Israel Is ‘Drunk With Power’ Over Trump, BDS Founder Tells Columbia
“The Israeli government is drunk with power and impunity, particularly since Trump’s rise to power,” said Omar Barghouti at a Columbia University event on Monday. “Israel has dropped its thin mask of democracy and is moving at dizzying speed to build more settlements,” the co-founder of the Boycott, Divestment and Sanctions movement said, in a speech peppered with references to Palestinians as indigenous people and Israeli Jews as colonizers.
Barghouti was in the United States only because an Israeli judge lifted the travel ban on him last week while he faces an investigation into suspicions of tax evasion. He was allowed to accept a peace prize at Yale University on Sunday. While here, he added two events in New York City with the pro-BDS group Jewish Voice for Peace.
At the Columbia University event, Barghouti ran through a list of BDS accomplishments. He included universities whose student governments have adopted pro-BDS resolutions – although no American university has divested from any company that does business in Israel – and the fact that just a few of the NFL football players who were supposed to go to Israel on a government-sponsored “goodwill” trip in February actually did so.
Barghouti refused to speak with Haaretz at the event, responding to an interview request by writing, “I do not do interviews with the main Israeli media.”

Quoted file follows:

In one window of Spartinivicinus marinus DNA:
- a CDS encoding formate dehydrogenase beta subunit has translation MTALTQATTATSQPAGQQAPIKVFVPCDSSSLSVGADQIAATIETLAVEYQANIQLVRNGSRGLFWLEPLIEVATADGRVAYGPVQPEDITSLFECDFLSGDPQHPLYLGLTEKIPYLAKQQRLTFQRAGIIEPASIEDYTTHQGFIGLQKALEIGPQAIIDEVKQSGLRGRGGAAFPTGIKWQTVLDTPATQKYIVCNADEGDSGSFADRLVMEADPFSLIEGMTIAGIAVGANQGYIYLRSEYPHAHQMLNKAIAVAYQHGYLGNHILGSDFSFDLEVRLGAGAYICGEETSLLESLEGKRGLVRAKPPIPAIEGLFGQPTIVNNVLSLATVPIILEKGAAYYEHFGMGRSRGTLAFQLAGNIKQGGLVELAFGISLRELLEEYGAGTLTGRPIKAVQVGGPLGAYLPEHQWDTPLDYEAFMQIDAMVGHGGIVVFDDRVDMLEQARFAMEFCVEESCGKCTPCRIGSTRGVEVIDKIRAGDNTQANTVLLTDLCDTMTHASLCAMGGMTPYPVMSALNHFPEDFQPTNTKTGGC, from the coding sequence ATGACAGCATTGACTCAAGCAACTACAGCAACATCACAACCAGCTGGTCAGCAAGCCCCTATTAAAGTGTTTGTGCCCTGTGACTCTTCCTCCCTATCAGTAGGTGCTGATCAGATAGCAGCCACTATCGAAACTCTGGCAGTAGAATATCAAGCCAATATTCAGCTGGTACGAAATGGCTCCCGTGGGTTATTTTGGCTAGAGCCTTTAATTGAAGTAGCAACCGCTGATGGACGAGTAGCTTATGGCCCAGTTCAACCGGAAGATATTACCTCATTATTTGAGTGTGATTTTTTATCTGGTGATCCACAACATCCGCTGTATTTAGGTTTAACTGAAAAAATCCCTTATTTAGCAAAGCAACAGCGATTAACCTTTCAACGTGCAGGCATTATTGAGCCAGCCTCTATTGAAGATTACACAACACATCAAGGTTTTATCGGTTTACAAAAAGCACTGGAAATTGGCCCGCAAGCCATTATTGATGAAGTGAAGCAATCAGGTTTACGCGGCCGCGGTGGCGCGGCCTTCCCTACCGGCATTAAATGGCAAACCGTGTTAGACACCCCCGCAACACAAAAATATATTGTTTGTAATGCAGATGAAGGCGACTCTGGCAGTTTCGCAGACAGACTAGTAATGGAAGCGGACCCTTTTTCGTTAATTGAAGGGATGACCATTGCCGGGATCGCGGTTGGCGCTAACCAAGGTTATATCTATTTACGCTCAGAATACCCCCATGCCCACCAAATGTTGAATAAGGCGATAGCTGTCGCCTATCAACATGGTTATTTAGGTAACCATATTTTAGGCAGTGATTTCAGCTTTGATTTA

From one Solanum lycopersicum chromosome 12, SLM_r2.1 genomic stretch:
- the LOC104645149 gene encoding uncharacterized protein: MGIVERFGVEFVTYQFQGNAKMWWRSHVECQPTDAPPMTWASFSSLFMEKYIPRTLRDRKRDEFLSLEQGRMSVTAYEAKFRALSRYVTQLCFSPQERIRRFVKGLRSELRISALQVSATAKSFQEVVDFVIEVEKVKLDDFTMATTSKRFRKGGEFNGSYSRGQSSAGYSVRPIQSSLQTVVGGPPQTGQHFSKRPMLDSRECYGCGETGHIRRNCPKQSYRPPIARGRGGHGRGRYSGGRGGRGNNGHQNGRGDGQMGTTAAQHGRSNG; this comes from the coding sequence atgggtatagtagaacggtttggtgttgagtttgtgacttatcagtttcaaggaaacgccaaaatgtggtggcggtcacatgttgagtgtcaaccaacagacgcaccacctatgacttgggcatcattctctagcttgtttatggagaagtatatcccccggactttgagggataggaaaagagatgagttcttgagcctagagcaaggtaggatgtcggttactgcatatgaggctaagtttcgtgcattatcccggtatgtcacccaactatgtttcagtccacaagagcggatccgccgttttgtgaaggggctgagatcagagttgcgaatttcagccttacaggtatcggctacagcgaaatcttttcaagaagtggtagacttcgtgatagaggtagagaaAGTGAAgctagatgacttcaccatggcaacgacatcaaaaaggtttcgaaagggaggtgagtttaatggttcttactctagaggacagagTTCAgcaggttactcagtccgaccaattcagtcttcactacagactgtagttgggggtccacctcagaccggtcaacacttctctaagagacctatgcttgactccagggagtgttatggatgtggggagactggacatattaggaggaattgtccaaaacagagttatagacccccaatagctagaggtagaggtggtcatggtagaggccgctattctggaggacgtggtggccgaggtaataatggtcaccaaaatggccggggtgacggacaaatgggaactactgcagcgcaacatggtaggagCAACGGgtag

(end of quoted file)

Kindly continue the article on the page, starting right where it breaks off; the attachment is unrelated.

He was given a standing ovation Monday as soon as he walked to the Palestinian flag-draped podium in the crowded hall at Barnard – the women’s college at Columbia University. Pro-Israel students stood at the back of the hall holding signs saying “Lies!” and “Anti-Semitism.”
“The Road to Freedom: A Panel Discussion with Omar Barghouti” also featured JVP Executive Director Rebecca Vilkomerson and Premilla Nadasen, a Barnard history professor who was born in South Africa when it was an apartheid state. The speakers sat at a table fronted by a large “Boycott Israel” banner.
Each labeled Israel’s treatment of Palestinians as “apartheid,” and described Palestinians as “indigenous” and Jewish citizens of Israel as “colonizers.” “The nakba, the ethnic cleansing of Palestinians, has never come to an end,” said Barghouti.
Barghouti said he dedicated his award “to every BDS activist,” and that he donated his prize money to five different organizations: JVP; the U.S. affiliate of the international BDS movement; the national organization for Students for Justice in Palestine; the Movement for Black Lives (whose platform last year accused Israel of “genocide” against Palestinians); and Sabeel, a Palestinian Christian group.
Vilkomerson spoke about Israel advocates’ recent focus on getting legislation passed at the municipal, state and federal levels that would prohibit governments from working with organizations that ascribe to BDS, and in some cases include anti-Israel views in the official definition of anti-Semitism.
“They understand they are losing the grassroots,” she said. “These laws are like shutting the barn door after the horse has bolted. It is just too late.”
Dore Feith, president of the Columbia pro-Israel student group Aryeh, said Barghouti “didn’t say anything new.”
Feith also noted Barghouti neglected to mention that BDS resolutions lost student government votes at several colleges this semester. Also unmentioned was that on April 2, the Columbia College Student Council decided – by a 28-5 vote – not to hold a college-wide referendum on BDS.
In his talk, Barghouti said the BDS platform is simple and focused on human rights. It calls for Israel to end “its occupation and colonization of all Arab lands and dismantle the wall,” referring to the West Bank separation barrier; to recognize “the fundamental rights of the Arab-Palestinian citizens of Israel to full equality”; and to “respect, protect and promote the rights of Palestinian refugees to return to their homes and properties.”